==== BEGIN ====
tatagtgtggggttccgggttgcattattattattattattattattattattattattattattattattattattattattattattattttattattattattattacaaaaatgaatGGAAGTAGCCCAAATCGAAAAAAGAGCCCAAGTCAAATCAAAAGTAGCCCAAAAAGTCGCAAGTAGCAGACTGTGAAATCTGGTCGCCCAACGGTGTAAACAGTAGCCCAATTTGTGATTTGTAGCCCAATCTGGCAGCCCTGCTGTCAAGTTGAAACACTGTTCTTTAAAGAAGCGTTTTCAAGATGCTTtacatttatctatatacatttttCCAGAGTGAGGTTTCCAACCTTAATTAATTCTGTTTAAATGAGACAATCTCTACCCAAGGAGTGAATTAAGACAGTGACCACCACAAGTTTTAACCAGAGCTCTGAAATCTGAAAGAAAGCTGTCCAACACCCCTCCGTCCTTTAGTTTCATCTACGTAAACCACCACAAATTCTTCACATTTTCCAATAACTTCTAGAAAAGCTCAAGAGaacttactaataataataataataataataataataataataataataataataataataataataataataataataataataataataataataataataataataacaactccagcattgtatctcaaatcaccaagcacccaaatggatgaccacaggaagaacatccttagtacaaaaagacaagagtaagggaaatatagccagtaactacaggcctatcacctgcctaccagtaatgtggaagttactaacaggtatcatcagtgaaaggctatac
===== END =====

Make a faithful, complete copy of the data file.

tatagtgtggggttccgggttgcattattattattattattattattattattattattattattattattattattattattattattattttattattattattattacaaaaatgaatGGAAGTAGCCCAAATCGAAAAAAGAGCCCAAGTCAAATCAAAAGTAGCCCAAAAAGTCGCAAGTAGCAGACTGTGAAATCTGGTCGCCCAACGGTGTAAACAGTAGCCCAATTTGTGATTTGTAGCCCAATCTGGCAGCCCTGCTGTCAAGTTGAAACACTGTTCTTTAAAGAAGCGTTTTCAAGATGCTTtacatttatctatatacatttttCCAGAGTGAGGTTTCCAACCTTAATTAATTCTGTTTAAATGAGACAATCTCTACCCAAGGAGTGAATTAAGACAGTGACCACCACAAGTTTTAACCAGAGCTCTGAAATCTGAAAGAAAGCTGTCCAACACCCCTCCGTCCTTTAGTTTCATCTACGTAAACCACCACAAATTCTTCACATTTTCCAATAACTTCTAGAAAAGCTCAAGAGaacttactaataataataataataataataataataataataataataataataataataataataataataataataataataataataataataataataataataacaactccagcattgtatctcaaatcaccaagcacccaaatggatgaccacaggaagaacatccttagtacaaaaagacaagagtaagggaaatatagccagtaactacaggcctatcacctgcctaccagtaatgtggaagttactaacaggtatcatcagtgaaaggctatac